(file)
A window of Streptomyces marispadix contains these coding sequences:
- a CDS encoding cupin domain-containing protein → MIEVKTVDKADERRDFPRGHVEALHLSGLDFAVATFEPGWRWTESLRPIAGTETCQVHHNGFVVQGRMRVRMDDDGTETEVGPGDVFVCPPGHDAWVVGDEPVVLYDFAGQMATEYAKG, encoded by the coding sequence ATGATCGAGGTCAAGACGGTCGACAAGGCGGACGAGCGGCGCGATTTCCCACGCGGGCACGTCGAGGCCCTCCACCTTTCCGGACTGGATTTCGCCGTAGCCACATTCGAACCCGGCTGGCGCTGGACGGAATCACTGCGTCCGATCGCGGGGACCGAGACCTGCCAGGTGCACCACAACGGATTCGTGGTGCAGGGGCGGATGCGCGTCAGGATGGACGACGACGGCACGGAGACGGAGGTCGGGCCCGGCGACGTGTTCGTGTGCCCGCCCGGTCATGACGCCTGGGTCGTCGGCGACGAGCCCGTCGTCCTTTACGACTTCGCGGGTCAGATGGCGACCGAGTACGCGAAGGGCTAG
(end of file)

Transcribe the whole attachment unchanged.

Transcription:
A window of Streptomyces marispadix contains these coding sequences:
- a CDS encoding cupin domain-containing protein → MIEVKTVDKADERRDFPRGHVEALHLSGLDFAVATFEPGWRWTESLRPIAGTETCQVHHNGFVVQGRMRVRMDDDGTETEVGPGDVFVCPPGHDAWVVGDEPVVLYDFAGQMATEYAKG, encoded by the coding sequence ATGATCGAGGTCAAGACGGTCGACAAGGCGGACGAGCGGCGCGATTTCCCACGCGGGCACGTCGAGGCCCTCCACCTTTCCGGACTGGATTTCGCCGTAGCCACATTCGAACCCGGCTGGCGCTGGACGGAATCACTGCGTCCGATCGCGGGGACCGAGACCTGCCAGGTGCACCACAACGGATTCGTGGTGCAGGGGCGGATGCGCGTCAGGATGGACGACGACGGCACGGAGACGGAGGTCGGGCCCGGCGACGTGTTCGTGTGCCCGCCCGGTCATGACGCCTGGGTCGTCGGCGACGAGCCCGTCGTCCTTTACGACTTCGCGGGTCAGATGGCGACCGAGTACGCGAAGGGCTAG